On Wanting to See, the Invisible Jury, and Small Red Boxes: Notes on Making My Father's Portrait

When I look at these six images I see different things. I see the human face of time and its juxtapositions, that what looks and feels like a long life is a cipher. I see what looks like a man’s destiny and feels like a tragedy, emerging from a life left in more ways than one. I see a boy, a man, looking, for something. I wanted to see, he said. But what?  

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Nancy Brokaw and Frank Rodick talk about pixels, pickle-making, and the transition from analog to digital

One day, quite some time ago, I happened on a photograph of Napoleon's youngest brother, Jerome, taken in 1852. And I realized then, with an amazement I have not been able to lessen since: 'I am looking at eyes that looked at the Emperor.' (Nancy Brokaw, quoting Roland Barthes)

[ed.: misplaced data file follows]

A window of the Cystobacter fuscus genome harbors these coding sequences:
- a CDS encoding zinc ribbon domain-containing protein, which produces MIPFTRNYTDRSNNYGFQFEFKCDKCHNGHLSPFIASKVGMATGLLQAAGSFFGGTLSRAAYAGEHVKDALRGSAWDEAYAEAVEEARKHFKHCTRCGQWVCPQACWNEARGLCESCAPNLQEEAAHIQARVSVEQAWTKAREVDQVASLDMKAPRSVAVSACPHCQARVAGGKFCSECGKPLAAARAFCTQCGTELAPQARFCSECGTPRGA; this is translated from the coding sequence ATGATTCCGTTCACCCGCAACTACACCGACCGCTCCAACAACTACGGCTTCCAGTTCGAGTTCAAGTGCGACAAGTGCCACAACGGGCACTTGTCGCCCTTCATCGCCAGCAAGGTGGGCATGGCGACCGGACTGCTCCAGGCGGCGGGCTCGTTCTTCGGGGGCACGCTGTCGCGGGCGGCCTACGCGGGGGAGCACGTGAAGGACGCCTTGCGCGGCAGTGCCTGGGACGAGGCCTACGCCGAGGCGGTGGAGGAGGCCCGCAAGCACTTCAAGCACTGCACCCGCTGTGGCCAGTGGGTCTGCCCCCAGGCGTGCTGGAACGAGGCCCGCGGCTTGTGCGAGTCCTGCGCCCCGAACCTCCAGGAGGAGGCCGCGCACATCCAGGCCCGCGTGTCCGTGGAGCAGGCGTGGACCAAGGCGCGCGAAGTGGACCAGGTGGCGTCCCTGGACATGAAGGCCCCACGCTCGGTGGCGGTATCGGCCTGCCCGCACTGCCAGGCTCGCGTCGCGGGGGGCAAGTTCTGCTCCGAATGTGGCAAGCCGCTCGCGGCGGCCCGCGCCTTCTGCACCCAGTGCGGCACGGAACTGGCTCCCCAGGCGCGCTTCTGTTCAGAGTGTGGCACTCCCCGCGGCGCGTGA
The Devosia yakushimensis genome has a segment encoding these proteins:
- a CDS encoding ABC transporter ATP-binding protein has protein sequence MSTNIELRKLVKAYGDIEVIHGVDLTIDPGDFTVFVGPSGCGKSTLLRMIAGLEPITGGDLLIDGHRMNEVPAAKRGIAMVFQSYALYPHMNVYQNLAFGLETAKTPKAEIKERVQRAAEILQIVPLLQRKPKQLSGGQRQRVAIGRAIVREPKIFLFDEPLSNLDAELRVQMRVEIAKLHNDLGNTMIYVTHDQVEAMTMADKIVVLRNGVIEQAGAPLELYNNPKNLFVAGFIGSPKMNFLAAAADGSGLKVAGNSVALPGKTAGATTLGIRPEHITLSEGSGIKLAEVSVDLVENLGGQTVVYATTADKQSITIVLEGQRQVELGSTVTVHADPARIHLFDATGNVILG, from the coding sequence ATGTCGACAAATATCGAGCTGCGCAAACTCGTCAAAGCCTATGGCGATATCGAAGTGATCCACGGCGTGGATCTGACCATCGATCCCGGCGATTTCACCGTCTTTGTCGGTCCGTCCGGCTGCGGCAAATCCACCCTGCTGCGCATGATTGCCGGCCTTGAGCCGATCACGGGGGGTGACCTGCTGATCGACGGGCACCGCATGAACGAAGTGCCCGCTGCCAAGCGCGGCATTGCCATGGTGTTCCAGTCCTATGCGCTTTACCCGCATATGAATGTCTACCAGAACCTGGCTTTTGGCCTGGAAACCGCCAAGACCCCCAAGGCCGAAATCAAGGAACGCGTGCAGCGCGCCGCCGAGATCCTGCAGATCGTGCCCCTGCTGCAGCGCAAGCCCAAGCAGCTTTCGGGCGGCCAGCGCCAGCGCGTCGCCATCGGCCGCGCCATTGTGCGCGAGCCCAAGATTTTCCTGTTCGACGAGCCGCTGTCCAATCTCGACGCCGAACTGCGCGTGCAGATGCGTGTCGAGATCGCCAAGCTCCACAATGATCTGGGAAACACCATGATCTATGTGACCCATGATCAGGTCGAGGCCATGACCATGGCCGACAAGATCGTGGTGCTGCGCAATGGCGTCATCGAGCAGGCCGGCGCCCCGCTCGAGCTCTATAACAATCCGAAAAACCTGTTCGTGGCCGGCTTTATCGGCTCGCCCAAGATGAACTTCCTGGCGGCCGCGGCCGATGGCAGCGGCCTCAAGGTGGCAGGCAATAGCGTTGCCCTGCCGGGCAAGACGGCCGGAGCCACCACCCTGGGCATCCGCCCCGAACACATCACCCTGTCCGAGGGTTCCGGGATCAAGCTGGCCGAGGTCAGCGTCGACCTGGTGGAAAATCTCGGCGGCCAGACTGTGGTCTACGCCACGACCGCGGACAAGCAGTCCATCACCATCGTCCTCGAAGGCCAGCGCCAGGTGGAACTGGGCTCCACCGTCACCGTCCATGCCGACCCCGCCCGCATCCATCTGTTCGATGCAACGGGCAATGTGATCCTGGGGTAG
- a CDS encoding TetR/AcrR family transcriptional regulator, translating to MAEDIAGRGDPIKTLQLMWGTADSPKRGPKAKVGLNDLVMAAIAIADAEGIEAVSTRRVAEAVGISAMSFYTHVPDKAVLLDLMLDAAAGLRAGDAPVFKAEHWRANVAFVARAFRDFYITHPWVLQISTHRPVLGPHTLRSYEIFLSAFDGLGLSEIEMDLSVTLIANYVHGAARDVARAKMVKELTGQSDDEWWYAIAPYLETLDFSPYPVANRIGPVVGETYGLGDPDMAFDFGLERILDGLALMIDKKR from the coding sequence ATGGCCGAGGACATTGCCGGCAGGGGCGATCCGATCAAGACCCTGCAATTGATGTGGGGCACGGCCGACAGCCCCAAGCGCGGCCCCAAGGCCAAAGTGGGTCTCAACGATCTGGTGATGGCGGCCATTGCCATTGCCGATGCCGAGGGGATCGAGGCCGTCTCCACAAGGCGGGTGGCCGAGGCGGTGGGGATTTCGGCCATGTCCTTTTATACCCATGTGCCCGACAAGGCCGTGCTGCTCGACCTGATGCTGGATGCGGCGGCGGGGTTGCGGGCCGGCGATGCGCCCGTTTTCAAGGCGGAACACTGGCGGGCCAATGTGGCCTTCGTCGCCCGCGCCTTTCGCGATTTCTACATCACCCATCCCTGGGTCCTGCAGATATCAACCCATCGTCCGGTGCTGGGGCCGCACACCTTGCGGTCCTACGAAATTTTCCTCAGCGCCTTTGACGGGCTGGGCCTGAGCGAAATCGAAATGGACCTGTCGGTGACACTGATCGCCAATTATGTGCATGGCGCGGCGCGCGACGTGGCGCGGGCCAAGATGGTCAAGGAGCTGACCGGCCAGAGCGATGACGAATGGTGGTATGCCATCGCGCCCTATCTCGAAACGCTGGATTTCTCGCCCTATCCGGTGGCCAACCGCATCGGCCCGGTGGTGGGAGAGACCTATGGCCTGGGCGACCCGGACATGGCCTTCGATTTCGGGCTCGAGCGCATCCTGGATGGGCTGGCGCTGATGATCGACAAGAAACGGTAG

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Everything Will Be Forgotten

A couple of years after finding the photos of my mother, I found more old photographs—small beaten up prints. They show me as a child, maybe four years old, standing naked in a bathtub. My father—it must have been my father—had taken them over half a century ago.  

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This Great Misfortune

With their air of cultured decay, the three images that make up I live there now serve as an elegy to the dream of an enlightened world. And more: like Poe’s short fictions, they lay bare the wreckage of a psyche: the interior (room) as a projection of the interior (soul). Tracing the decay of his father’s library, Rodick exposes the lie we tell ourselves about the edifice of civilization. (Nancy Brokaw)  

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